And Luka, you and I have had our differences, but I have generally respected your commentary. I know it is fashionable these days to believe that AIPAC and the American Jews control everything, drive every international crisis, control every major newspaper, television outlet, etc. I had thought that with your Liberal credentials you would refrain from jumping on that bandwagon. Commentary is hardly a propagandistic organ and treating a well written and researched article dismissively on that basis is not up to my standard, and I dare say yours as well. However, we all have bad days.

Michael

Posted by: Michael Pecherer at April 18, 2006 05:36 PM | Permalink to this comment Permalink

Its very odd whenever someone raises a concern with country X, its always suggested that theres either hypocrisy or strategic misdirection involved, cause we're "not concerned enough about country Y" Yet when we turn to country Y, theres always another Country Z to show we're hypocrites.

The hypocrisy argument cuts every which way. I'm not sure it's useful very often.

Here's one way it can make sense. If the little boy is about to stick his finger in the dyke to save the town, and you show him eleven holes in the dyke where any one of them results in failure, then it doesn't help much for him to put his finger in one of them. Or even two. Better to run home and tell people they have to evacuate. Or come back with a big team, if there's a big team available.

It doesn't help much to stop one nuclear proliferator if there are too many of them. Just like it doesn't help much to kill one hornet. Either run away or kill them all.

Then there's the other side. "You're being hypocritical to invade iraq and not ethiopia and darfur and all."

"You want us to invade darfur too?"

"Well, no."

"Then if not iraq and not darfur, who do you want us to invade? We have to invade somebody!?"

So anyway, once you establish to your own satisfaction that somebody is hypocritical, what then? It doesn't lead anywhere particularly useful for getting a consensus.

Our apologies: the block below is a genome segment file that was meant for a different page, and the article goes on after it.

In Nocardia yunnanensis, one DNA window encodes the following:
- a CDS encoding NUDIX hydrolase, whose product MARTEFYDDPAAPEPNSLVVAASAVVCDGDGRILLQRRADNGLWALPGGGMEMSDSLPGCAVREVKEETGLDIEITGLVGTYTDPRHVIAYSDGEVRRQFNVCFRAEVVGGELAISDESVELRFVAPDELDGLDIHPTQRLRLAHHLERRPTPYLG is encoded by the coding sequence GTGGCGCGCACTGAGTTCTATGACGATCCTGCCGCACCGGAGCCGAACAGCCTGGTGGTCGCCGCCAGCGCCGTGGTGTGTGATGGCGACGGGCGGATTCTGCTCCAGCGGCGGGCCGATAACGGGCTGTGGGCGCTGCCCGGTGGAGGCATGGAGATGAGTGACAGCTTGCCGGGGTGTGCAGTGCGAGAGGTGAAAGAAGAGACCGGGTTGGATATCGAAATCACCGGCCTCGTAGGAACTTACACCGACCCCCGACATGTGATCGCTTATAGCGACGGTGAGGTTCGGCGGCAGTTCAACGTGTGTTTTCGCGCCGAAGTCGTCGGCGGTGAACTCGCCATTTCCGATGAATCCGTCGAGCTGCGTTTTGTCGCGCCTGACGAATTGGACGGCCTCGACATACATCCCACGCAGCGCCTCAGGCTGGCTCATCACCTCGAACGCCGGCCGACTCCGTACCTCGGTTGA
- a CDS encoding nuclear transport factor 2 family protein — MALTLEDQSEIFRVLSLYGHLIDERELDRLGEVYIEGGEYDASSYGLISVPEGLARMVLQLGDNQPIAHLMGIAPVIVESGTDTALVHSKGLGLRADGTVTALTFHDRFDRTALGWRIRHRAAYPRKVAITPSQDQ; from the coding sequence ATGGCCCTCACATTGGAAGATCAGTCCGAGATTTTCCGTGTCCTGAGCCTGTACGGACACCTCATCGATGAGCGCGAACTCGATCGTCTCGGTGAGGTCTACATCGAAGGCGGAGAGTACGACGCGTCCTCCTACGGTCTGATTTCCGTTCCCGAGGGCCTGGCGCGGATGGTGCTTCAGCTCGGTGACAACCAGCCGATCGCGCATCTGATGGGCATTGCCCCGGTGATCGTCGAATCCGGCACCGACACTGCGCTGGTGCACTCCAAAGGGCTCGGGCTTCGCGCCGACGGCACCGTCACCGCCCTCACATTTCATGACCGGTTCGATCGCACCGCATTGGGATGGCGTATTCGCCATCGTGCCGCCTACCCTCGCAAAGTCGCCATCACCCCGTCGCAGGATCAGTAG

Posted by: J Thomas at April 18, 2006 06:14 PM | Permalink to this comment Permalink

"Iran has not initiated an invasiona against another country in recent memory."

Iran has however sponsored terrorism, in Israel, in Lebanon, and even in Argentina.


"Israel has invaded Lebanon."

After that countrys territory was used for repeated attacks on Israeli border towns.

"Iran has never used WMDs against another country except when itself attacked with WMDs. Iran's rhetoric is inflammatory and despicable, but its actions have not in general been expansionist. "


In fact Iran has attempted to export its revolution more or less steadily since 1979.

Posted by: liberalhawk at April 18, 2006 06:28 PM | Permalink to this comment Permalink


The fact is that there is no intelligence that I know of that confirms that No. Korea has a bomb. We have only the ravings of its illustrious leader, who has been shown time and again to be full of bluff and bluster. So No. Korea is set up as a straw man and knocked down in the hysterical attacks on the administration. I suspect, although I do not have evidence, that if No. Korea does have the bomb, China would know about it and would be far more aggressive in shortening that leash. I would also point out that the technical barriers to enriching Uranium to weapons grade are an equal or greater obstacle for No. Korea than they were for Iran.